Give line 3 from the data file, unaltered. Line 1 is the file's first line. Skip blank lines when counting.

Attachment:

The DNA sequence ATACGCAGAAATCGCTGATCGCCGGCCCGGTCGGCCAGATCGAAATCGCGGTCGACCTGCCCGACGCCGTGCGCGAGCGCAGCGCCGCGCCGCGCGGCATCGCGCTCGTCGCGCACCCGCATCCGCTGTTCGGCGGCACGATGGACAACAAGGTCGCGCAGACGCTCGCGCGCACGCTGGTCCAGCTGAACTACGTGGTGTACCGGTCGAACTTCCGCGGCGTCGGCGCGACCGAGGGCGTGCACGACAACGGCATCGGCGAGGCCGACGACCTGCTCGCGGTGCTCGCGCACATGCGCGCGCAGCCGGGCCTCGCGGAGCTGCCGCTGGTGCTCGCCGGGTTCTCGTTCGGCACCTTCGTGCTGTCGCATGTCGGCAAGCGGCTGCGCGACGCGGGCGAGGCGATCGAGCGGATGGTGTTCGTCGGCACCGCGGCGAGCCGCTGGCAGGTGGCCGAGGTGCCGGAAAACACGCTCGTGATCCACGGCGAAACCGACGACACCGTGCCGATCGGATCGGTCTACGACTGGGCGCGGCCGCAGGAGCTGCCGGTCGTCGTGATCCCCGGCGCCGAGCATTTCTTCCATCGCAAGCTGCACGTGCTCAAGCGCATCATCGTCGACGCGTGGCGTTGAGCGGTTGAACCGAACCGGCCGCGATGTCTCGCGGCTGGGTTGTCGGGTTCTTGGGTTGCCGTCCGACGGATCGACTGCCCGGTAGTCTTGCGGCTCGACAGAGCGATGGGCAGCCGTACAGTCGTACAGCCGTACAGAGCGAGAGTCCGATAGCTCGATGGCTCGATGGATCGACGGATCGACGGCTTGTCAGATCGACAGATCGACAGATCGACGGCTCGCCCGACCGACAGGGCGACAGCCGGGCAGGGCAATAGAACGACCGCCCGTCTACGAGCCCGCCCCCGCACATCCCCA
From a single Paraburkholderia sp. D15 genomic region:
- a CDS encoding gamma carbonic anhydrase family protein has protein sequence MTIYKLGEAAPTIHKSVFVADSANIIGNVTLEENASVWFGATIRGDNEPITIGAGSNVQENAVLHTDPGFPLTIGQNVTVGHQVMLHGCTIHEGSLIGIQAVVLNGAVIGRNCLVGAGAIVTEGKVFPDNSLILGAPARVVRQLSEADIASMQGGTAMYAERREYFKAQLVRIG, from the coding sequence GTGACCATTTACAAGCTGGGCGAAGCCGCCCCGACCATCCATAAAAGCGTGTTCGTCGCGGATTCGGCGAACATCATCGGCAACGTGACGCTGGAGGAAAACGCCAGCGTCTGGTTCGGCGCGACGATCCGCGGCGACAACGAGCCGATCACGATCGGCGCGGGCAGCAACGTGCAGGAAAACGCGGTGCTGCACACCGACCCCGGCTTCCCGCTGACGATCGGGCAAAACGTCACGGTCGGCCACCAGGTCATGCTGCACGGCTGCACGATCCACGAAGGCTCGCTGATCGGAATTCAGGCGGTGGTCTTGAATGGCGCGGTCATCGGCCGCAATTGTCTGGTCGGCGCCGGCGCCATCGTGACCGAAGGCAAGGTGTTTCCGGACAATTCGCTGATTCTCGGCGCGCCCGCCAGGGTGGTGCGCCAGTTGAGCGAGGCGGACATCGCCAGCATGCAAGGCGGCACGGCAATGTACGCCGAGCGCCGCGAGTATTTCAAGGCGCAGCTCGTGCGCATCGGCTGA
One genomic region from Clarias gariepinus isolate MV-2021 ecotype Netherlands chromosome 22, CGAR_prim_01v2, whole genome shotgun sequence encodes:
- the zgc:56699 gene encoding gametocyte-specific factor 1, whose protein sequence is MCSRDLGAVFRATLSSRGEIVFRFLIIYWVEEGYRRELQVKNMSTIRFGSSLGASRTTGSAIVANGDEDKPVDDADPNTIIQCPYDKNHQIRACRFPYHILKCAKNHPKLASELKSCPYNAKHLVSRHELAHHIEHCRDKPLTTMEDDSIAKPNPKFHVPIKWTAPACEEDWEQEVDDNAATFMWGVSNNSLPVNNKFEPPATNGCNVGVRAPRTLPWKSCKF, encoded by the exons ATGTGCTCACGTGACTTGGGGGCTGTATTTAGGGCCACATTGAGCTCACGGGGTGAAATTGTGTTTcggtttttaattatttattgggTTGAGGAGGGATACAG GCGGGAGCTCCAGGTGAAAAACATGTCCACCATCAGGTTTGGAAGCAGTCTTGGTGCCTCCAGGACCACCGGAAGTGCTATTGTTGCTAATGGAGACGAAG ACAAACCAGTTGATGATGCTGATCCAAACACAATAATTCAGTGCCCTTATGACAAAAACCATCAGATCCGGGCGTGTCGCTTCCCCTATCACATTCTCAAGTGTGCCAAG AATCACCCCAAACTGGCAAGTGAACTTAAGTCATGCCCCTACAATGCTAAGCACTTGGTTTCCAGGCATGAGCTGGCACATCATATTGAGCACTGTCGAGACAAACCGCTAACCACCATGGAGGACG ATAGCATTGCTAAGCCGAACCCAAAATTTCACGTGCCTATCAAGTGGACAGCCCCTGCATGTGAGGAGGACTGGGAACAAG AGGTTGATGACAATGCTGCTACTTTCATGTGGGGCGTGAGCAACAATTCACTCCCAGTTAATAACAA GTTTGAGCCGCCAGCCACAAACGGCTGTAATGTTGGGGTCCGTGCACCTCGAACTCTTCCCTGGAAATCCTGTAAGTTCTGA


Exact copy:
- a CDS encoding gamma carbonic anhydrase family protein has protein sequence MTIYKLGEAAPTIHKSVFVADSANIIGNVTLEENASVWFGATIRGDNEPITIGAGSNVQENAVLHTDPGFPLTIGQNVTVGHQVMLHGCTIHEGSLIGIQAVVLNGAVIGRNCLVGAGAIVTEGKVFPDNSLILGAPARVVRQLSEADIASMQGGTAMYAERREYFKAQLVRIG, from the coding sequence GTGACCATTTACAAGCTGGGCGAAGCCGCCCCGACCATCCATAAAAGCGTGTTCGTCGCGGATTCGGCGAACATCATCGGCAACGTGACGCTGGAGGAAAACGCCAGCGTCTGGTTCGGCGCGACGATCCGCGGCGACAACGAGCCGATCACGATCGGCGCGGGCAGCAACGTGCAGGAAAACGCGGTGCTGCACACCGACCCCGGCTTCCCGCTGACGATCGGGCAAAACGTCACGGTCGGCCACCAGGTCATGCTGCACGGCTGCACGATCCACGAAGGCTCGCTGATCGGAATTCAGGCGGTGGTCTTGAATGGCGCGGTCATCGGCCGCAATTGTCTGGTCGGCGCCGGCGCCATCGTGACCGAAGGCAAGGTGTTTCCGGACAATTCGCTGATTCTCGGCGCGCCCGCCAGGGTGGTGCGCCAGTTGAGCGAGGCGGACATCGCCAGCATGCAAGGCGGCACGGCAATGTACGCCGAGCGCCGCGAGTATTTCAAGGCGCAGCTCGTGCGCATCGGCTGA